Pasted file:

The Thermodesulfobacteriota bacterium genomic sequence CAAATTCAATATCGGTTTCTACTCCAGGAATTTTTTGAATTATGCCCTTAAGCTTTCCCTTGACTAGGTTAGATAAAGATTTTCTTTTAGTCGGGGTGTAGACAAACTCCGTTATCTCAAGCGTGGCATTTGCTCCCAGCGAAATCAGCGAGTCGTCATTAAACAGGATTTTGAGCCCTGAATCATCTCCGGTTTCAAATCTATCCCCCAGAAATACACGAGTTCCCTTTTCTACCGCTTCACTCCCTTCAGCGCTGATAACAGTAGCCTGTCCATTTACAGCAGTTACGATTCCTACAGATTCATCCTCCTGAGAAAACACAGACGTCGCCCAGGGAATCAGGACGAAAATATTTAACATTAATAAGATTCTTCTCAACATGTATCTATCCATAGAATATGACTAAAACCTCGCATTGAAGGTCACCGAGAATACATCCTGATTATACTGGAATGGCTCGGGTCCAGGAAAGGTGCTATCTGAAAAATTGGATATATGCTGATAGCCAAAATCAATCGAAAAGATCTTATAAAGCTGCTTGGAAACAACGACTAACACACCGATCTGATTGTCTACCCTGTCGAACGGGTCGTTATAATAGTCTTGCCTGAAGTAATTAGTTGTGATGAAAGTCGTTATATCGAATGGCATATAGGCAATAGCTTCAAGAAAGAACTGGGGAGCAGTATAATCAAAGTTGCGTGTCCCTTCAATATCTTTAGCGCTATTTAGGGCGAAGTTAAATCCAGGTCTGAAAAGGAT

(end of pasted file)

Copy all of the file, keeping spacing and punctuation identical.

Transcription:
The Thermodesulfobacteriota bacterium genomic sequence CAAATTCAATATCGGTTTCTACTCCAGGAATTTTTTGAATTATGCCCTTAAGCTTTCCCTTGACTAGGTTAGATAAAGATTTTCTTTTAGTCGGGGTGTAGACAAACTCCGTTATCTCAAGCGTGGCATTTGCTCCCAGCGAAATCAGCGAGTCGTCATTAAACAGGATTTTGAGCCCTGAATCATCTCCGGTTTCAAATCTATCCCCCAGAAATACACGAGTTCCCTTTTCTACCGCTTCACTCCCTTCAGCGCTGATAACAGTAGCCTGTCCATTTACAGCAGTTACGATTCCTACAGATTCATCCTCCTGAGAAAACACAGACGTCGCCCAGGGAATCAGGACGAAAATATTTAACATTAATAAGATTCTTCTCAACATGTATCTATCCATAGAATATGACTAAAACCTCGCATTGAAGGTCACCGAGAATACATCCTGATTATACTGGAATGGCTCGGGTCCAGGAAAGGTGCTATCTGAAAAATTGGATATATGCTGATAGCCAAAATCAATCGAAAAGATCTTATAAAGCTGCTTGGAAACAACGACTAACACACCGATCTGATTGTCTACCCTGTCGAACGGGTCGTTATAATAGTCTTGCCTGAAGTAATTAGTTGTGATGAAAGTCGTTATATCGAATGGCATATAGGCAATAGCTTCAAGAAAGAACTGGGGAGCAGTATAATCAAAGTTGCGTGTCCCTTCAATATCTTTAGCGCTATTTAGGGCGAAGTTAAATCCAGGTCTGAAAAGGAT